Registration open for "Tell Her Story: Women in Scripture and History!" Early bird ends April 15 at 11:59 pm Click here to learn more!

Published Date: September 5, 2012

Published Date: September 5, 2012

Featured Articles

Like What You’re Reading?

Click to help create more!

Get CBE’s blog in your inbox!

CBE Abuse Resource

Cover of "Created to Thrive".

Featured Articles

Short Answers to Tough Questions: What does Paul mean when he writes that women will be saved through childbearing (1 Tim. 2:15)?

A: Paul’s childbearing comment, infamously found in 1 Timothy 2:15, has long confounded interpreters. First, I will share my own view of this perplexing verse, but humility and honesty require me to give others’ opinions as well, for the most certain thing that can be said is that interpreters disagree on its meaning. Though Paul knew what he meant when he said, “she will be saved through childbearing,” his meaning has long eluded his readers.

The opening statement of 1 Timothy 2:15, “she will be saved,” depends on the previous sentence for its subject: “the woman.” From what “the woman” will be saved, however, is unstated. Several scholars believe Paul refers here not to eternal salvation but to physical safety through the travails of labor. The NASB, for example, suggests this interpretation: “But women shall be preserved through the bearing of children…” This view typically emphasizes the Greek goddess Artemis’ pervasive influence in Ephesus. Frank Ames and I have argued that verse 15, rather than straying from the chapter’s main thrust, continues the theme of prayer which is explicit in verses 1 and 8. The certainty that pregnant women in Ephesus prayed to Artemis—goddess of new life—raises the question whether some Christian women did the same. A pregnant Christian convert may have prayed to Artemis out of fear that she or her child would die in labor. She may have also prayed to Artemis for protection against child exposure leading to slavery or infanticide and against the social shame and economic vulnerability of being childless. Thus verse 15 is a warning against syncretism and an appeal to faith in the “one mediator…Christ Jesus” (1 Tim. 2:5).1  

A second view is that, rather than being saved through the dangers of childbearing, women will be saved from false teaching. This view enjoys the strength that false teaching is indeed a prominent theme in 1 Timothy. Representative of this view is T. Scott Womble: “Paul is reminding the women to … ‘fix their hope’ on Christ, their Savior. By turning their attention away from the false teachers to an admirable family life, he was helping them to do just that. Indeed, the troubled women at Ephesus who were captive to false teaching could be saved.” Similarly, Alvera Mickelsen and others have argued that women will be saved from the effects of false teaching.2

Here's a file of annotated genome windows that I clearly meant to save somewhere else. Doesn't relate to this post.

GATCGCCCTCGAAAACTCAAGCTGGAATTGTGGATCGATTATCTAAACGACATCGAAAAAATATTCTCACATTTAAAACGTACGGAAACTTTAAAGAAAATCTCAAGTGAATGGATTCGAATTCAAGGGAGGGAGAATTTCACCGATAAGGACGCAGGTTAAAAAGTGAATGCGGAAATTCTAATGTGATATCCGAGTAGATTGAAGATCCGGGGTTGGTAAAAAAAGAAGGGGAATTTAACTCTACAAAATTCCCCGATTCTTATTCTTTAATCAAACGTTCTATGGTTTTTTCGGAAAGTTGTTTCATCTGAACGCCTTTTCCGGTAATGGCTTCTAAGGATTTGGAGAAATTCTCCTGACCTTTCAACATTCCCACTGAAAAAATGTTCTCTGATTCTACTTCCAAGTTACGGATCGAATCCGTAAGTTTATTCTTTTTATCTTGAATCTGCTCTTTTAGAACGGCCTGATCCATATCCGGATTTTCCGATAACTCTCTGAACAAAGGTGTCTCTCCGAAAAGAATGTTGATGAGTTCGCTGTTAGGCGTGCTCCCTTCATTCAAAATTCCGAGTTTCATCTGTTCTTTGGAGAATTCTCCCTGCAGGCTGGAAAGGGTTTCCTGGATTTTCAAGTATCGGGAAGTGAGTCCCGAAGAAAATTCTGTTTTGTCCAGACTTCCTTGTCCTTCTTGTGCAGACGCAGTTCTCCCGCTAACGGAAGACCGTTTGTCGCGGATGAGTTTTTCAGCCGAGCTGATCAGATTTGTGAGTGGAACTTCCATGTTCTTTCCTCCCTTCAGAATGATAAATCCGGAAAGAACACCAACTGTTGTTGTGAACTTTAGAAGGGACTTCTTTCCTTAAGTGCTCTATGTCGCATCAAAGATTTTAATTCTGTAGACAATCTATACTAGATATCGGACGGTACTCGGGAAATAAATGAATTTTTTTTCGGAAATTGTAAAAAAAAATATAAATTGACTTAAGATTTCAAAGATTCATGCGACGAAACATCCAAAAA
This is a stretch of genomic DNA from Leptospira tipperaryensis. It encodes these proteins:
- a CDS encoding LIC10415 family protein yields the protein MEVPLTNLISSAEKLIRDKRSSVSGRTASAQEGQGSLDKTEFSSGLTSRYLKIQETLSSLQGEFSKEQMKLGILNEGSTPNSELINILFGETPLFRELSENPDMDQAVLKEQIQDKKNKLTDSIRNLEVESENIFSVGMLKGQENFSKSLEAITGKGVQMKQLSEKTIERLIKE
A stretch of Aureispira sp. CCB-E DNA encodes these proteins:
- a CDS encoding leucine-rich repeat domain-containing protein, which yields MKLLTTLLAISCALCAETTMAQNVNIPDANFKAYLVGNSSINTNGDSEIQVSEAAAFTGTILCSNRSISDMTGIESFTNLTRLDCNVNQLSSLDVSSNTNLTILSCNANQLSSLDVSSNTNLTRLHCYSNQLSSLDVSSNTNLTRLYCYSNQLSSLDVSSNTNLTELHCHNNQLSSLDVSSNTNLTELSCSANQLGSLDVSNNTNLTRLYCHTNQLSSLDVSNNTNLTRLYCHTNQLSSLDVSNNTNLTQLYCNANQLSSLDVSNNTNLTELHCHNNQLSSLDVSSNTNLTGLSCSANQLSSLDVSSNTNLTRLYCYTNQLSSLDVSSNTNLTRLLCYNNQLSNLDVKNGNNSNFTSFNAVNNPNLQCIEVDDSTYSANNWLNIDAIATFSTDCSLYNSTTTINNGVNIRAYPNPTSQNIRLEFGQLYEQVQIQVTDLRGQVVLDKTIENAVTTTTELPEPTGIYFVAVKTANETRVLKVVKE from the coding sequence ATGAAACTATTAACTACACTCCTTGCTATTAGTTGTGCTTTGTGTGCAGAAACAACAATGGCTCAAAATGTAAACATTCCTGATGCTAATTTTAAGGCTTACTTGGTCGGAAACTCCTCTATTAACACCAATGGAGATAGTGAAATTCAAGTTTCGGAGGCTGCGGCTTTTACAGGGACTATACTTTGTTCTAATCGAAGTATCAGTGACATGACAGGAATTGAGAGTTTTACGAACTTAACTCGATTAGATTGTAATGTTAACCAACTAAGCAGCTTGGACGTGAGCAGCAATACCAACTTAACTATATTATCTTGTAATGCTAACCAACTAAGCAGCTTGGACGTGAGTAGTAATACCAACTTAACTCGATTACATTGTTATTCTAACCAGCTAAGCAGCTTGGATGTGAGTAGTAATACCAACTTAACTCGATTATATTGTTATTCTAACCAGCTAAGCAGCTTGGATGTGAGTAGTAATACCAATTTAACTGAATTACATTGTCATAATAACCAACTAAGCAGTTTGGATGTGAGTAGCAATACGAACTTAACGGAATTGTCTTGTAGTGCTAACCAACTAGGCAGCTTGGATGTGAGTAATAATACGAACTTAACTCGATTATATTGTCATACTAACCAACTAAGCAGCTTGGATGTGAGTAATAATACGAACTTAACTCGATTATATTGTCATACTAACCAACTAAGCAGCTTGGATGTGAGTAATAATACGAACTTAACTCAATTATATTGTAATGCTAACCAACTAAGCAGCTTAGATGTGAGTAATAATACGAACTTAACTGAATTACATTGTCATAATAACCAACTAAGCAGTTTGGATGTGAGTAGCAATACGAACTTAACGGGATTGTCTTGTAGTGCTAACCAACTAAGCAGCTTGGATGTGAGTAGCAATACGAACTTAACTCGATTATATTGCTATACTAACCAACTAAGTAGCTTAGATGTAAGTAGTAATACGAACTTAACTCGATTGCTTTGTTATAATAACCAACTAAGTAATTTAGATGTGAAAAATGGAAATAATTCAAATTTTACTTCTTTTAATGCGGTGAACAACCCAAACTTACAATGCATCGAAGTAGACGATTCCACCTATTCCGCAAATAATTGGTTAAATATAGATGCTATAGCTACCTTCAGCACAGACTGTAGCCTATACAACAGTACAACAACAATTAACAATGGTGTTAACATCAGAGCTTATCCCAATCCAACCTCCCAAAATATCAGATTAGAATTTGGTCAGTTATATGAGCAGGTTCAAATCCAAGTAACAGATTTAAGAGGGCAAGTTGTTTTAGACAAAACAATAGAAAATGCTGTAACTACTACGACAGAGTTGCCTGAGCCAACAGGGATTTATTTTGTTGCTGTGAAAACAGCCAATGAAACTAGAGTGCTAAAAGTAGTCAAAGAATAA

A third and well-known understanding is that Paul speaks here of salvation from sin itself. That is, Eve and all her descendants are offered salvation from the results of that ancient archetypal sin. Eugene Peterson’s The Message makes plain this interpretation: “…her childbearing brought about salvation, reversing Eve.” Many who accept this view understand “childbearing” as referring to the birth of Christ and rightly clarify that it is a Greek definite noun, hence “the birth of a child.”3 

Having demonstrated lack of consensus on what this verse means, I should emphasize the strong consensus on what it does not mean: Commentators, regardless of their view of women in ministry, unanimously shun any suggestion that, while men are saved by grace through faith, women are saved by bearing children.

Finally, in this issue of Mutuality focused on parenting, one more point of consensus should be noted. Reading between the lines and even between the interpretations, Paul’s words remind us that parenting is important. Indeed, with each birth of a child, new hope enters the world. May our souls magnify the Lord as we continue—with faith, love, and holiness—to nurture the fearfully and wonderfully made children whom God may grant us.

1. Frank Ritchel Ames and J. David Miller, “Prayer and Syncretism in 1 Timothy,” ResQ 52/2 (2010), p. 65-80; reprinted as p. 94-111 in Women in the Biblical World, vol. 2.
2. T. Scott Womble, Beyond Reasonable Doubt, p. 208; Alvera Mickelsen, “An Egalitarian View: There is Neither Male nor Female in Christ,” p. 173-206 in Women in Ministry: Four Views.
3. See Loren Cunningham, David Hamilton, with Janice Rogers, Why Not Women?, p. 223-224; Philip Payne, Man and Woman, One in Christ, p. 417-444.